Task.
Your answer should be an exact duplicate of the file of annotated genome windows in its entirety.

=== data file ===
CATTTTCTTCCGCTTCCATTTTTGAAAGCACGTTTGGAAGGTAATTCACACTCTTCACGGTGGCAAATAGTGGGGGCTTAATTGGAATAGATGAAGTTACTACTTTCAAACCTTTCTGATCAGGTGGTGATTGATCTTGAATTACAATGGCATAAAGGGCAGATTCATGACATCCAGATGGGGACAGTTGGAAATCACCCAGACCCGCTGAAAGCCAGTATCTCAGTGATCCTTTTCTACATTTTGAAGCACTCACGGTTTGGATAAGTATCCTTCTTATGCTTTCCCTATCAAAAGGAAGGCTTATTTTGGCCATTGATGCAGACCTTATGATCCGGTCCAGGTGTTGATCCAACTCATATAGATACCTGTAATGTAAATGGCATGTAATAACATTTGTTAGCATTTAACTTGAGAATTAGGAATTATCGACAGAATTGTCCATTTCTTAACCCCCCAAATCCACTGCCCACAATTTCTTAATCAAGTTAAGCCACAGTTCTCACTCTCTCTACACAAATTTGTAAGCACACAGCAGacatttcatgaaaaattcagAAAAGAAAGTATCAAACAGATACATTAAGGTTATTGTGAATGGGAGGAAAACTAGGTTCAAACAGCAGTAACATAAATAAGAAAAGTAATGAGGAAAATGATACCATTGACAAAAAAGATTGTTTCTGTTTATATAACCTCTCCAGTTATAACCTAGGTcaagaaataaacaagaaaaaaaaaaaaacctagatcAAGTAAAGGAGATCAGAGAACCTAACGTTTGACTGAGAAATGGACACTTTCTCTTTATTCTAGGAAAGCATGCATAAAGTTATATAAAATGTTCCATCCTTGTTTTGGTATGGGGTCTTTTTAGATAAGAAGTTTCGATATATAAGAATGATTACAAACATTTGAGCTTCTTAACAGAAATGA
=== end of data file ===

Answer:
CATTTTCTTCCGCTTCCATTTTTGAAAGCACGTTTGGAAGGTAATTCACACTCTTCACGGTGGCAAATAGTGGGGGCTTAATTGGAATAGATGAAGTTACTACTTTCAAACCTTTCTGATCAGGTGGTGATTGATCTTGAATTACAATGGCATAAAGGGCAGATTCATGACATCCAGATGGGGACAGTTGGAAATCACCCAGACCCGCTGAAAGCCAGTATCTCAGTGATCCTTTTCTACATTTTGAAGCACTCACGGTTTGGATAAGTATCCTTCTTATGCTTTCCCTATCAAAAGGAAGGCTTATTTTGGCCATTGATGCAGACCTTATGATCCGGTCCAGGTGTTGATCCAACTCATATAGATACCTGTAATGTAAATGGCATGTAATAACATTTGTTAGCATTTAACTTGAGAATTAGGAATTATCGACAGAATTGTCCATTTCTTAACCCCCCAAATCCACTGCCCACAATTTCTTAATCAAGTTAAGCCACAGTTCTCACTCTCTCTACACAAATTTGTAAGCACACAGCAGacatttcatgaaaaattcagAAAAGAAAGTATCAAACAGATACATTAAGGTTATTGTGAATGGGAGGAAAACTAGGTTCAAACAGCAGTAACATAAATAAGAAAAGTAATGAGGAAAATGATACCATTGACAAAAAAGATTGTTTCTGTTTATATAACCTCTCCAGTTATAACCTAGGTcaagaaataaacaagaaaaaaaaaaaaacctagatcAAGTAAAGGAGATCAGAGAACCTAACGTTTGACTGAGAAATGGACACTTTCTCTTTATTCTAGGAAAGCATGCATAAAGTTATATAAAATGTTCCATCCTTGTTTTGGTATGGGGTCTTTTTAGATAAGAAGTTTCGATATATAAGAATGATTACAAACATTTGAGCTTCTTAACAGAAATGA